COMING INTO THE COUNTRY
Into Uganda I arrived before dawn on Sunday, September 27, 2009.
It was clear sailing for the 25 mile taxi ride from Entebbe to Kampala. I asked to be taken to the Catholic Cathedral on Rubaga Hill where I could wait peacefully and safely for Fr. Edmond to come after sunup. He came at 9am with the recently professed Brother Emmanuel. The 10am Mass at St. Kizito in Kyengeza was late getting started so I was able to concelebrate with Fr. Charles. I was lucky because I got to hear the choir which recently won a diocesan choral competition and also witness the baptism of four children. The Mass was over two hours long. In the evening the Sisters of Mary of Mt. Carmel came to join the friars to welcome me.
The next day I called on the Bishop of Kiyinda-Mityana only to find that he was in the United States. He was visiting Los Angeles and Chicago where he has seminarians. On Tuesday I celebrated the school Mass for St. Ambrose seniors 1-4. Their Mass is in English so, it was nice to be able to help the pastor, Fr. Edmond. I visited the school afterwards and obligingly signed the guest book where my name was first entered ten years ago on October 19, 1999. It is a bit of a shock to realize how quickly time flies. I was 47 years old back then. There has been a lot of development at Kyengeza since I first laid eyes on it. Speaking of development there is a serious road improvement project of the Kampala to Mityana road. It may take awhile but the day will come when the trip to Kampala takes only 30 minutes and our parish in the bush will be a parish in the suburbs of Kampala.
Speaking of the bush, I had a rather amazing encounter with a woman in the Mwuende area of Kyengeza. I had a letter for her from California. You see, I met this Ugandan woman at the monastery of our nuns in Santa Clara. She said her sister lived in West Kyengeza village and asked me if I would deliver a letter to her. She is not Catholic but her clan name made it possible for Fr. Charles to find her for me. Boy, was she surprised that a white man was visiting her humble abode. She was in her field planting when we arrived. As she knelt before me in the traditional Ugandan greeting, I handed her the letter. She handed it back and asked me to open it. She could not read so Fr. Charles read the letter. Among other things it expressed condolences for a recent loss in the family. The pictures her sister sent elicited delight and joy in the recognition of a sister whom she probably has not seen in years and nieces and nephews whom she has never seen. Imagine that, two sisters living in two very different societies. We should not forget, though, that it is one world we all live in.
Brothers Emmanuel and Augustine are getting on well in Kyengeza under the supervision of Fr. Edmond. One morning we were eating omelets and Brother Emmanuel asked me if I could taste the paper. I said no and asked if it was edible. Yes, he said. Isn’t it hot? Indeed, I did feel the burning sensation and realized he said pepper. The diverse pronunciations of English present many humorous exchanges and sometimes complete incomprehension.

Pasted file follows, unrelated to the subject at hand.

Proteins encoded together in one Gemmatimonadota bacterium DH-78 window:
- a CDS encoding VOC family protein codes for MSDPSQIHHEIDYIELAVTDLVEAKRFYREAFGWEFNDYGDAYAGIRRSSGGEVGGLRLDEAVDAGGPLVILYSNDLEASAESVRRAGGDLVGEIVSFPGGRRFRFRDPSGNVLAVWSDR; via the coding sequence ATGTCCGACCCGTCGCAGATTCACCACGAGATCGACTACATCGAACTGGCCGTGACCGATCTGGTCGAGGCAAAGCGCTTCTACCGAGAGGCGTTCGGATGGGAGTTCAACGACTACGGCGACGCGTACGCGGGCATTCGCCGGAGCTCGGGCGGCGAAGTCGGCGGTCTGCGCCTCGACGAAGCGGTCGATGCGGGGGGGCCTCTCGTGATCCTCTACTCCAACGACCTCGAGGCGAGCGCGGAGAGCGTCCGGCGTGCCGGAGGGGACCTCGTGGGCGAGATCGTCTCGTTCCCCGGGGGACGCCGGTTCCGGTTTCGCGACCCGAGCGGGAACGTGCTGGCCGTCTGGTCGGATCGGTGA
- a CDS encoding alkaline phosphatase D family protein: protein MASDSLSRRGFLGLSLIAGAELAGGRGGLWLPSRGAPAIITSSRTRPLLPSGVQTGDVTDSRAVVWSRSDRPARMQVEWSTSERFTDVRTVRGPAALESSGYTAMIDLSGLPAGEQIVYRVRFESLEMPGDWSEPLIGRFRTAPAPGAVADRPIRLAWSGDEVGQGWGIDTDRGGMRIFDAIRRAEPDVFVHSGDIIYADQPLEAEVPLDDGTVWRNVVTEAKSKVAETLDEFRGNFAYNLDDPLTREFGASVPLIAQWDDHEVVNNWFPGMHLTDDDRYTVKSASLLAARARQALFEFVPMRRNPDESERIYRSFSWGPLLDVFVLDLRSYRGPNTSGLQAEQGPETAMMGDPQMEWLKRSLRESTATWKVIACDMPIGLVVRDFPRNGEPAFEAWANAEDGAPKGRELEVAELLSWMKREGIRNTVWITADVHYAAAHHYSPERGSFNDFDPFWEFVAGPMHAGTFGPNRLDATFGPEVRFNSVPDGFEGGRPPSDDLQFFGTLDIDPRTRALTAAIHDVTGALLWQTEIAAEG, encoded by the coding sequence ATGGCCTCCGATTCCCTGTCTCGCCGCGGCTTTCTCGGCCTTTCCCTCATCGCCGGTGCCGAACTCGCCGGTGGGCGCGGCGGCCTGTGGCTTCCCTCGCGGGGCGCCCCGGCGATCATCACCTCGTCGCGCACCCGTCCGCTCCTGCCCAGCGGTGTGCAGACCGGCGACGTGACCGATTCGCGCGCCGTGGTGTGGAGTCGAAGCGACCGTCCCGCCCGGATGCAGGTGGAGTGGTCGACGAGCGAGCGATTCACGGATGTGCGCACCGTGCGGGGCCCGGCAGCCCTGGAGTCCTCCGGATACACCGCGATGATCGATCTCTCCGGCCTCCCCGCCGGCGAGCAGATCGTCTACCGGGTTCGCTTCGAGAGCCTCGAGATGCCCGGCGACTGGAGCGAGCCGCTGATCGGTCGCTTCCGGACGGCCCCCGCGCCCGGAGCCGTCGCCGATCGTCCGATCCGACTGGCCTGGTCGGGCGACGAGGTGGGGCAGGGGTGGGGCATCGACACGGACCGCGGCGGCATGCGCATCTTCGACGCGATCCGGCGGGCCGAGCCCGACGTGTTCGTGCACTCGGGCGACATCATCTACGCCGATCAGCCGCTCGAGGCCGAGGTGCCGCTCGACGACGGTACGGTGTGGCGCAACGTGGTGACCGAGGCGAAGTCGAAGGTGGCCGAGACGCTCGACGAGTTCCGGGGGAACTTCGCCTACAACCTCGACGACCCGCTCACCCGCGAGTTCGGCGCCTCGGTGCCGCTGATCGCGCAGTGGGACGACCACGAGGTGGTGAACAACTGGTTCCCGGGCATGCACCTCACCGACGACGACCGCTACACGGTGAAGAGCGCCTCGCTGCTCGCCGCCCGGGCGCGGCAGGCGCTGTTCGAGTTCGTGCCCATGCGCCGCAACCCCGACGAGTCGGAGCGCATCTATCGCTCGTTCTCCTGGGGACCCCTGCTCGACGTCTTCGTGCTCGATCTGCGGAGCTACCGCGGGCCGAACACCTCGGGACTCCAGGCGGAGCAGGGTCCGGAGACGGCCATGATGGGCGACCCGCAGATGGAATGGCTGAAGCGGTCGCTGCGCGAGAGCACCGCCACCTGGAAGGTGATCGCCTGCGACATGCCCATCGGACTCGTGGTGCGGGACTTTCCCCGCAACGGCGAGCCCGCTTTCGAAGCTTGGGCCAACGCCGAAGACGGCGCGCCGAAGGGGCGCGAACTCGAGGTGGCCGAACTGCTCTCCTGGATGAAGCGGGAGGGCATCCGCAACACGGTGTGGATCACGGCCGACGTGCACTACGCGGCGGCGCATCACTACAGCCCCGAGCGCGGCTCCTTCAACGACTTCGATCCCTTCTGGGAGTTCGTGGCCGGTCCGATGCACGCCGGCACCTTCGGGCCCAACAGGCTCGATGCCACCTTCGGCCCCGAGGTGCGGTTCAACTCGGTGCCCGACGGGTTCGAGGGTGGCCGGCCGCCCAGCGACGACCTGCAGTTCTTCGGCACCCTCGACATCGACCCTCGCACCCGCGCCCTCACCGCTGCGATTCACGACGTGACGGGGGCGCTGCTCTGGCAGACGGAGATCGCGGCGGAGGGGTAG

I stayed overnight at the nuns monastery in Mityana on the eve of St. Therese’s feast so I could celebrate Mass with our Carmelite nuns on October 1st. Later in the morning I went back to Kyengeza to attend the entertainment of the preschoolers at Little Flower School, which was started by the Carmelite Mission in Uganda and supported by our wonderful benefactors. Sr. Antonia is the director and Brother Augustine is the school bursar. He had the children listen to a little story about St. Therese when she was fishing with her father and a thunderstorm came. Then they had to answer questions about the story to win a prize. “To such as these belongs the kingdom of heaven.”
Fr. Edmond drove me to Jinja on October 2nd. Thanks to the new beltway around Kampala which just opened the day before, the trip was well under three hours. (I say beltway because I am from the Baltimore-Washington area but there were plenty of pedestrians and bicyclists to contend with.) That evening I was welcomed with a nyama choma which, at least as explained by Fr. Larry, is a celebratory meal of roasted meat (our postulant Patrick roasted goat meat) and song and dance. We didn’t do any singing or dancing but we did sit around the charcoal fire and watch the full moon rise (no howling either). It is the rainy season so we were quite lucky to have such a fine evening. The breeze blowing off Lake Victoria was as delicious as the roasted goat.
On Saturday morning I held my first regional meeting with Fr. Larry and Fr. Edmond. Fr. Paul is still in California with his very sick mother, Terry. Our communities here are praying for her and the Koenig family. On Sunday I accompanied Fr. Godfrey to Our Lady of Fatima, a parish in town, for the 11am Mass in English. I was invited to preside and preach. I spotted four or five wazungu, that is, white persons, in the congregation.
This is my tenth morning in Uganda. One day is rolling into another at a surprising pace and I am once again struck by how time flies. So let us do all the good we can - while we can - as we journey together in faith.
Writing from Jinja, Uganda,
Fr. Stephen Watson, OCD